Vitamin D Deficiency: Causes, Symptoms and Treatment

Vitamin D Deficiency

About Vitamin D and Its Sources

Sunlight is vital to our lives and body because lack of it causes among other things, vitamin D deficiency. This is because sunlight is the direct source of vitamin D. This is the exact reason why vitamin D is also known as the sunshine vitamin. Vitamin D is essential as it helps the body utilize calcium and phosphate from the diet which the body uses to build strong, healthy bones.

Types Of Vitamin D

There are just two types of vitamin D – vitamin D2 (ergocalciferol) which is obtained from plant foods, fortified foods and supplements; and vitamin D3 (cholecalciferol) which is obtained from the fortified dairy, some fish, fish liver oils, egg yolks and liver. However, the body cannot extract the vitamin D directly from these foods like other vitamins. It is only prepared by the body itself when the skin is exposed to sunlight.

What Is Vitamin D Deficiency?

When the body is not converting sufficient vitamin D, it results in vitamin D deficiency. Insufficient vitamin D in the body causes rickets, a disease which causes soft bones and skeletal deformities.

You may be at risk of having vitamin D deficiency if you are not exposed to the sun for many reasons like the nature of your job if you live in northern latitudes, if you wear long robes or head coverings for religious reasons or if you are just homebound.

Persons who have milk allergies are also at risk, as well as people who adhere to a strict vegan diet because they are not consuming the recommended levels of the vitamin for a protracted period of time. Also, most natural sources of vitamin D are animal-based including beef liver, fish and fish oils, egg yolks and fortified milk.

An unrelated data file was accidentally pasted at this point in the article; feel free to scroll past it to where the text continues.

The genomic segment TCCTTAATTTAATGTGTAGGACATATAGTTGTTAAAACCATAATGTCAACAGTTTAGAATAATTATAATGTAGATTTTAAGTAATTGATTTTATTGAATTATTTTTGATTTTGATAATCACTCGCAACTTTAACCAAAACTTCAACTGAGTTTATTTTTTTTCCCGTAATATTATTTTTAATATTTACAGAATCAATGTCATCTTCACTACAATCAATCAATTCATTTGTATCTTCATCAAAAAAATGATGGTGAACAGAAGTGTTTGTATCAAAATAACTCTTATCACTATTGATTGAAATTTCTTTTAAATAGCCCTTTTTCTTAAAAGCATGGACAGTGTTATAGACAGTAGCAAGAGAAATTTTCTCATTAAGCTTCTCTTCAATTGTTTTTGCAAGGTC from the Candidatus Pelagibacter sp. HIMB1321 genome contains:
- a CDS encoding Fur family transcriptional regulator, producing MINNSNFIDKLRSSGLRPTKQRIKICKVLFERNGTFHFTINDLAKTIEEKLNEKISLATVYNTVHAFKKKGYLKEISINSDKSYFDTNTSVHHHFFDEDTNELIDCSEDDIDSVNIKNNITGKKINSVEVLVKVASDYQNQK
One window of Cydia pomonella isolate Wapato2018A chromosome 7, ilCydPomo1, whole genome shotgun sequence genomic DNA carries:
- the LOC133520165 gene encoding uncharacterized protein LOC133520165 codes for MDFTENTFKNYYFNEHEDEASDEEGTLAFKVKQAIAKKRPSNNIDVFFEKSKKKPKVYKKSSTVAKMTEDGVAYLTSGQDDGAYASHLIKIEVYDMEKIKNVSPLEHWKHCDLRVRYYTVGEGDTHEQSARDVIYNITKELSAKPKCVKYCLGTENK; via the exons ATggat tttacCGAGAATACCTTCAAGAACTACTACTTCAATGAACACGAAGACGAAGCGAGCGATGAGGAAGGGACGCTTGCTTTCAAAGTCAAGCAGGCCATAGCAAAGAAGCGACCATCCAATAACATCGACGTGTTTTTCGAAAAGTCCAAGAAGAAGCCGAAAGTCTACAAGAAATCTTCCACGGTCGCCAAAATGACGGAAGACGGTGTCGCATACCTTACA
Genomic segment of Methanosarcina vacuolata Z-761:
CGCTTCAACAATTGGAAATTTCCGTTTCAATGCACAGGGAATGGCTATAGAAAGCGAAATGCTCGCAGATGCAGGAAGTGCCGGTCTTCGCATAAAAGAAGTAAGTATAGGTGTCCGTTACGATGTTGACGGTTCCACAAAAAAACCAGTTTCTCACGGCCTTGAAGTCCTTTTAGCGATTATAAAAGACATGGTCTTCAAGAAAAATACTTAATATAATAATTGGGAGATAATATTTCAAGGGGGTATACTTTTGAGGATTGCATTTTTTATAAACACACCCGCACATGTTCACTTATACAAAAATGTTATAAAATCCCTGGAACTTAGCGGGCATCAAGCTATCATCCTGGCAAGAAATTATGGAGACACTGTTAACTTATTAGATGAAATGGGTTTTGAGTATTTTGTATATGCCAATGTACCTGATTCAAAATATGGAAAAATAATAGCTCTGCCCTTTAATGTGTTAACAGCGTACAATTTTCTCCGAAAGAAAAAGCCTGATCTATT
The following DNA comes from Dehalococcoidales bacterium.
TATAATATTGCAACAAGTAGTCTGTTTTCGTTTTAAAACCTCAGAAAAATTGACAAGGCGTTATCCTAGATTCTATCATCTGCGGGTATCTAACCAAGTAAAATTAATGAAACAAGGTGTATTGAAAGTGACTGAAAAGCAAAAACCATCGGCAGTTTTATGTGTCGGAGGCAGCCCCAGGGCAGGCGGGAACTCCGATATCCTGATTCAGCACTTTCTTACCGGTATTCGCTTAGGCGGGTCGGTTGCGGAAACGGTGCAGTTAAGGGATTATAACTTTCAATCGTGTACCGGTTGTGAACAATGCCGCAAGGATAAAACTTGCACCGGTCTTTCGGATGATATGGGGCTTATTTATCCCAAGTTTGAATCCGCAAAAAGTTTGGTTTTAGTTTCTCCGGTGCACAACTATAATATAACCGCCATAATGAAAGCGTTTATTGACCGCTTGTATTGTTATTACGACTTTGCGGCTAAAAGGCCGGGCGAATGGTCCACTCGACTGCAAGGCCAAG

According to the Journal of Nutrition published in 2006 “Vitamin D insufficiency is more prevalent among African Americans [dark skinned people]…this is primarily due to the fact that pigmentation reduces vitamin D production in the skin”. People who are obese, overweight and older people also tend to have lower levels of vitamin D.

Certain medical conditions like Celiac disease, Crohn’s disease, and cystic fibrosis can affect your intestine’s ability to absorb vitamin D.

What Are The Symptoms Of Vitamin D Deficiency?

You may have vitamin D deficiency if you are experiencing pain in your bones and muscle weakness. But for the majority of people, these are subtle symptoms. Yet, even without symptoms, insufficient vitamin D can pose health risks including severe asthma in children; increased risk of death from cardiovascular disease; mental impairment in older adults and even cancer.

What Are The Treatments Of Vitamin D Deficiency?

Obviously, the treatment involves getting more vitamin D either through diet or supplements or in most cases both.

The recommended Vitamin D dietary allowance guideline issued by the Institute of Medicine is 600 international units (IU) for persons aged 1-70. Adults older than 70 years require 800 IU for optimized bone health. The recommended safe upper limit is 4,000 IU, however, to correct a vitamin D deficiency doctors may prescribe more than 4,000 IU.

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